No Gene Autry collection would be complete without the litany of signatures that established his reputation in the 1930s ("a singer who happened to be a cowboy, rather than a cowboy who tried to sing," to paraphrase one chronicler), and carried him up through his enlistment in the Army Air Corps at the outbreak of World War II. This first round of hits would include such familiar titles as "Tumbling Tumbleweeds" (his second million-seller), "Back In The Saddle Again" (his third), "South Of The Border (Down Mexico Way)" (the fourth), "The Yellow Rose Of Texas" (number five), "Mexicali Rose," and "You Are My Sunshine," to name a few.
During the WWII years, Autry's songs were the fabric of Americana for a generation: "Amapola (Pretty Little Poppy)," "Jingle Jangle Jingle," "Deep In The Heart Of Texas," "I'm Thinking Tonight Of My Blue Eyes," "I Hang My Head And Cry," "Don't Fence Me In," and more. Immediately after the war years, Autry's return to the spotlight reflected a man and a country that had shifted gears. Eternal classics like "Home On The Range," "Have I Told You Lately That I Love You," and "Buttons And Bows" bore his unmistakable stamp.
In 1947, at the age of 40, he co-wrote and recorded "Here Comes Santa Claus (Right Down Santa Claus Lane)," one of the biggest Christmas songs in years. It was a prelude to 1949's "Rudolph, The Red-Nosed Reindeer," which went on to sell more than 30 million copies in its 78 and 45 rpm single formats, and vies with Bing Crosby's "White Christmas" as the biggest yuletide record of all time. Having tapped into the market, Autry returned in 1950 with another children's holiday favorite, "Peter Cottontail."
The first half of the decade proved to be Autry's finale as a performing artist, as he gradually phased out films, television, radio, live performing, and finally recording in favor of pursuing his interests as a keen businessman, entrepreneur, and philanthropist. Nevertheless, Autry's final years in the studio are represented by a fascinating array of material, from Woody and Jack Guthrie's "Oklahoma Hills" and Leadbelly's "Goodnight Irene" to Irving Berlin's "God Bless America," from the traditional folk songs "On Top Of Old Smokey" and "Old Chisholm Trail" to the rousing "Dixie Cannonball."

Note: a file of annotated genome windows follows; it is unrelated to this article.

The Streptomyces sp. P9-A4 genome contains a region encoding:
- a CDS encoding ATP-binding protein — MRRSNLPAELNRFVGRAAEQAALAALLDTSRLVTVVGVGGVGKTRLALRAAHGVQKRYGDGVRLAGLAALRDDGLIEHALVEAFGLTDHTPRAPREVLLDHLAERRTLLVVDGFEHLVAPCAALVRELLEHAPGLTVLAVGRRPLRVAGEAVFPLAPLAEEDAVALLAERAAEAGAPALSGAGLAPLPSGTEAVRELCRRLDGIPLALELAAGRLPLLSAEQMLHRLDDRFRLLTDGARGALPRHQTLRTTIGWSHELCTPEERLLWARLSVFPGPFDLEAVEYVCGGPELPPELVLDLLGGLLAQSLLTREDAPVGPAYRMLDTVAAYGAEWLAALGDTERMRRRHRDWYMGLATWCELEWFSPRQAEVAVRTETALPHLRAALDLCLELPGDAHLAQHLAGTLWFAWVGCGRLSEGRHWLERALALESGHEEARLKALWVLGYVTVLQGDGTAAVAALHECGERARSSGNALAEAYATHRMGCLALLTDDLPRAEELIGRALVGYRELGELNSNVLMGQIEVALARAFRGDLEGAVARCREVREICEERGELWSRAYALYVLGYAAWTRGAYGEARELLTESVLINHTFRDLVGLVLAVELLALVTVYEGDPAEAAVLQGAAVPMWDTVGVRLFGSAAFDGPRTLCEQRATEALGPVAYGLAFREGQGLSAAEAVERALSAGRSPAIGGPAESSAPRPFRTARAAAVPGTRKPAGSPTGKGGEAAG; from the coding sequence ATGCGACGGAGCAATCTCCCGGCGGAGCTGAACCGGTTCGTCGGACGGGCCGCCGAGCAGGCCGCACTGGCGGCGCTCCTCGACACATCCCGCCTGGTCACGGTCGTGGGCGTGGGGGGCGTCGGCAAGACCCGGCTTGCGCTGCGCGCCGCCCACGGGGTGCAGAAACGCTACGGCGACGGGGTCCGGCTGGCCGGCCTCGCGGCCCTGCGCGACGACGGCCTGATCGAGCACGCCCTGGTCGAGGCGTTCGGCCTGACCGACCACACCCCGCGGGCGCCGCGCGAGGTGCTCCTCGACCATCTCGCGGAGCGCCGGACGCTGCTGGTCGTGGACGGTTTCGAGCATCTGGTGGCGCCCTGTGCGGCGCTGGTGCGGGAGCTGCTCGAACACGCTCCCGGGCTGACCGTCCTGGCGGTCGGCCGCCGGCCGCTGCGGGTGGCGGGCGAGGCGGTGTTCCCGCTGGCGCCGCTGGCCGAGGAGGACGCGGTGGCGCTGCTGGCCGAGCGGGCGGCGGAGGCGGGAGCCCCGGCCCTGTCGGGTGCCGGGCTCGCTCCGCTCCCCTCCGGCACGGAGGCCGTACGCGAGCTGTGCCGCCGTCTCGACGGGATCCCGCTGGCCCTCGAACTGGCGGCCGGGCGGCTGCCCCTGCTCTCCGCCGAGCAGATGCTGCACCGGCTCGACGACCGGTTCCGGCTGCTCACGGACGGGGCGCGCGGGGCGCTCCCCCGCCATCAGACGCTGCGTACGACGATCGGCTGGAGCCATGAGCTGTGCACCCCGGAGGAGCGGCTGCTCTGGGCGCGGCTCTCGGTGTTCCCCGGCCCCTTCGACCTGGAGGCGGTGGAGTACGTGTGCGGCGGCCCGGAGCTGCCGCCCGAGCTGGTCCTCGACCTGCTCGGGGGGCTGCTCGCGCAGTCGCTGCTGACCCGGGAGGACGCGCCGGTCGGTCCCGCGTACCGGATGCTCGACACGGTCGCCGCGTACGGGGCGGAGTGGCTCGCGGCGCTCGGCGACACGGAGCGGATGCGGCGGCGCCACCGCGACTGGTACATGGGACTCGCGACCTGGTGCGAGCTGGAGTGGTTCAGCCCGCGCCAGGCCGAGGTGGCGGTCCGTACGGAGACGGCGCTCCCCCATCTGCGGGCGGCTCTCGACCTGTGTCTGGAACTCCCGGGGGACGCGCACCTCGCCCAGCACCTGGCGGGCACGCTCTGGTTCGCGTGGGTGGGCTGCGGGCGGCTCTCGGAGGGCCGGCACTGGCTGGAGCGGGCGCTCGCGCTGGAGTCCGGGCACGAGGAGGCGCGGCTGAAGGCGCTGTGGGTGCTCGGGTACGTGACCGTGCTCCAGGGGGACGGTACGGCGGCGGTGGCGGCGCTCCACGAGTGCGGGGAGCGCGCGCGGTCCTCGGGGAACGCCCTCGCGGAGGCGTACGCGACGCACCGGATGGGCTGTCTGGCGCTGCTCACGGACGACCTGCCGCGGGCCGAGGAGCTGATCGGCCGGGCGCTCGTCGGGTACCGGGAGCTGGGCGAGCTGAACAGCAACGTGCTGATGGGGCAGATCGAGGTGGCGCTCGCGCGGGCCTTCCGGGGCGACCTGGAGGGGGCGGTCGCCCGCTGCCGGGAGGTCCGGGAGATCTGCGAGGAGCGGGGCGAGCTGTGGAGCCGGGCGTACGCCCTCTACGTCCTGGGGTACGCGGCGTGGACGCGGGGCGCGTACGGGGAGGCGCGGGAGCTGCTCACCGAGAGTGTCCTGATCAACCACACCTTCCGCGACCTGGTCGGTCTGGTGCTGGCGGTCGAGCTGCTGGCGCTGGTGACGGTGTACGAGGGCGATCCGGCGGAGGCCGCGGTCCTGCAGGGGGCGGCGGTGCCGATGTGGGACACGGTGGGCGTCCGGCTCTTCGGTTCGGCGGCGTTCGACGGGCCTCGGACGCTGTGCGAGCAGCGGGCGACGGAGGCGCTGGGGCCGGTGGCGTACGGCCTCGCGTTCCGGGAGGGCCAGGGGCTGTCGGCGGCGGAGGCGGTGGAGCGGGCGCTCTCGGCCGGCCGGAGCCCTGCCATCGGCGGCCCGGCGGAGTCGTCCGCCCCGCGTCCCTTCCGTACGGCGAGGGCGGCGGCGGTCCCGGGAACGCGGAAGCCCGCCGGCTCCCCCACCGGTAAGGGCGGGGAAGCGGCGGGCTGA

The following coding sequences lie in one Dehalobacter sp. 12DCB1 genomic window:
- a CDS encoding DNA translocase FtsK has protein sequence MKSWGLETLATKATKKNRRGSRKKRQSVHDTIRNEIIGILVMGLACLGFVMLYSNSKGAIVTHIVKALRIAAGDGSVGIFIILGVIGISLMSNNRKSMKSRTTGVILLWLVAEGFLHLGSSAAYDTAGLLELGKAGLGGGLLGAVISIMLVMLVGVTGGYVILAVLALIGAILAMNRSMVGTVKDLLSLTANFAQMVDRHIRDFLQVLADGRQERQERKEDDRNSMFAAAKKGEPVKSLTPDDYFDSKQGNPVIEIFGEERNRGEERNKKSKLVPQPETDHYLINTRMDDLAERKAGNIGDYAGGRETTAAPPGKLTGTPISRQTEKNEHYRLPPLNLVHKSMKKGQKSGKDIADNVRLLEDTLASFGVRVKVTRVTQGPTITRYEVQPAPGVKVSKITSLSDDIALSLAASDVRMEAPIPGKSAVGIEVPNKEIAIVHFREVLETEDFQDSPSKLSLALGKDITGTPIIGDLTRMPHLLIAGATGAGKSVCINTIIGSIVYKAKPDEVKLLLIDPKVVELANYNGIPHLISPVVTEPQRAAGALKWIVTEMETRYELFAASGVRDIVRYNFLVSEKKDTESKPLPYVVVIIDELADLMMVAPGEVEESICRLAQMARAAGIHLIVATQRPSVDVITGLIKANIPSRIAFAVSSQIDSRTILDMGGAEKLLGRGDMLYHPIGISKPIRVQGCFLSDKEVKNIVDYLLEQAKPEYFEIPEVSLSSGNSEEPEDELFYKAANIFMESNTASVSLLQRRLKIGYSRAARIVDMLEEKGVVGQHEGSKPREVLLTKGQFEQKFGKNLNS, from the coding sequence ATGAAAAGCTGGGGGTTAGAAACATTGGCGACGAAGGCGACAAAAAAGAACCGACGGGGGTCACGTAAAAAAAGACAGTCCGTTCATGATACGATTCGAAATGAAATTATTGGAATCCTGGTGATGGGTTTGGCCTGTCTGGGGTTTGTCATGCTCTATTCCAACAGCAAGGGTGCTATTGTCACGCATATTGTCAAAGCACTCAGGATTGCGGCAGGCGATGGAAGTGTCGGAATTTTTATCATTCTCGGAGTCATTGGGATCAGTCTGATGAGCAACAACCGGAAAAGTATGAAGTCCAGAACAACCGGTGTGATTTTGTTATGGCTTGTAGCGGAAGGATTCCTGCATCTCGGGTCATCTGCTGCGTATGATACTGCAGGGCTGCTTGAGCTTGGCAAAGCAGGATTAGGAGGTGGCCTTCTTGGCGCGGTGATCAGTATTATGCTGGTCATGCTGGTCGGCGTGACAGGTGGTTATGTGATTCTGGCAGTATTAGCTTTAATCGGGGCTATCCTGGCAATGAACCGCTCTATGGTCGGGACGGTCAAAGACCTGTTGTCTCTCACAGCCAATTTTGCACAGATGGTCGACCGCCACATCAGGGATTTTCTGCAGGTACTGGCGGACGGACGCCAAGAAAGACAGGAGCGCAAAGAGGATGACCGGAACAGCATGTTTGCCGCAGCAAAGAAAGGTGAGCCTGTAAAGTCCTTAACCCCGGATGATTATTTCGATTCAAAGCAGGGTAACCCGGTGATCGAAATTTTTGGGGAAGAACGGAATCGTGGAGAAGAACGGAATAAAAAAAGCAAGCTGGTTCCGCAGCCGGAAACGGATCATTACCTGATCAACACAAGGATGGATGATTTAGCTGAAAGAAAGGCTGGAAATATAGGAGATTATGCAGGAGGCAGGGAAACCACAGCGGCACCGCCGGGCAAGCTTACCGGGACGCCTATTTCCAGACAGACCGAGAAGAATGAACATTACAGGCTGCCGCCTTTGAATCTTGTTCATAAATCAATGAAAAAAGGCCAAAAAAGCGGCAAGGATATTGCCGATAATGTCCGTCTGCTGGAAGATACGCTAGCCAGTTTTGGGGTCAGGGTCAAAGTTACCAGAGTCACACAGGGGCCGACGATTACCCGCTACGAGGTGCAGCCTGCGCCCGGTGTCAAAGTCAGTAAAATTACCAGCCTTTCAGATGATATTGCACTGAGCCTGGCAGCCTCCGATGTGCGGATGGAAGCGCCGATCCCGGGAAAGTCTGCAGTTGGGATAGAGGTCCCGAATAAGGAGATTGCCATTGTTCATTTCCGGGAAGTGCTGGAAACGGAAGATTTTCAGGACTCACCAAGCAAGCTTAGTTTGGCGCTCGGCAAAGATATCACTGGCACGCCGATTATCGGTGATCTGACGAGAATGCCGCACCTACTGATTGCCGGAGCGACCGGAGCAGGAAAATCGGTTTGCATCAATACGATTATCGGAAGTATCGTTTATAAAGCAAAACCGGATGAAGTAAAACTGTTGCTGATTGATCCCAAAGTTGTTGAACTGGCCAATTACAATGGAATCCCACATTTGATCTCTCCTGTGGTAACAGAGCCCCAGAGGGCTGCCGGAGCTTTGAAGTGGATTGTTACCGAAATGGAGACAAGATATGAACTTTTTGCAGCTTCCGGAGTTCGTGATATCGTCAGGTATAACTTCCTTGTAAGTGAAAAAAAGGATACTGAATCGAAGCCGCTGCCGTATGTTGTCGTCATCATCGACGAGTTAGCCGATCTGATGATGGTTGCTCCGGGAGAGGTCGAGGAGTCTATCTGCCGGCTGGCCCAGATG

But the heart and soul of THE ESSENTIAL GENE AUTRY are those songs which ingrained his legend on the silver screen. The western dude image and heroic easy-going temperament of modern country & western music of the last 50 years adheres to a blueprint laid down by Autry back in the 1930s. By the time America's Depression-era movie-going public heard him sing the opening title song of In Old Santa Fe, his film debut (with star Ken Maynard), Gene Autry's fate was sealed. Over the course of 93 movies, Autry rode into history on his horse Champion, frequently coming to the rescue of farmers or townsfolk or Native Americans at odds with scurrilous politicians, oily company men, even enemies of the state.
Many of those films were named for Autry's latest or recent record (or vice versa), among them 1935's Tumbling Tumbleweeds, 1939's Mexicali Rose, 1941's Down Mexico Way, 1937's Boots and Saddles, 1946's Sioux City Sue, 1949's Riders In The Sky, and 1953's On Top Of Old Smokey—all of these showcased on THE ESSENTIAL GENE AUTRY.
"During his four-decade musical career," Ms. George-Warren sums up, "Gene Autry cut more than 600 sides, including some 300 compositions he wrote or co-wrote, earning multiple gold and platinum records. As he evolved from old-time hillbilly blues to polished Western pop, America's Favorite Singing Cowboy created an influential—and enduring—body of work."
THE ESSENTIAL GENE AUTRY (C2K 63779)
Disc 1 – Selections
Disc 2 – Selections:
(followed by year of recording/year of release, unless the same)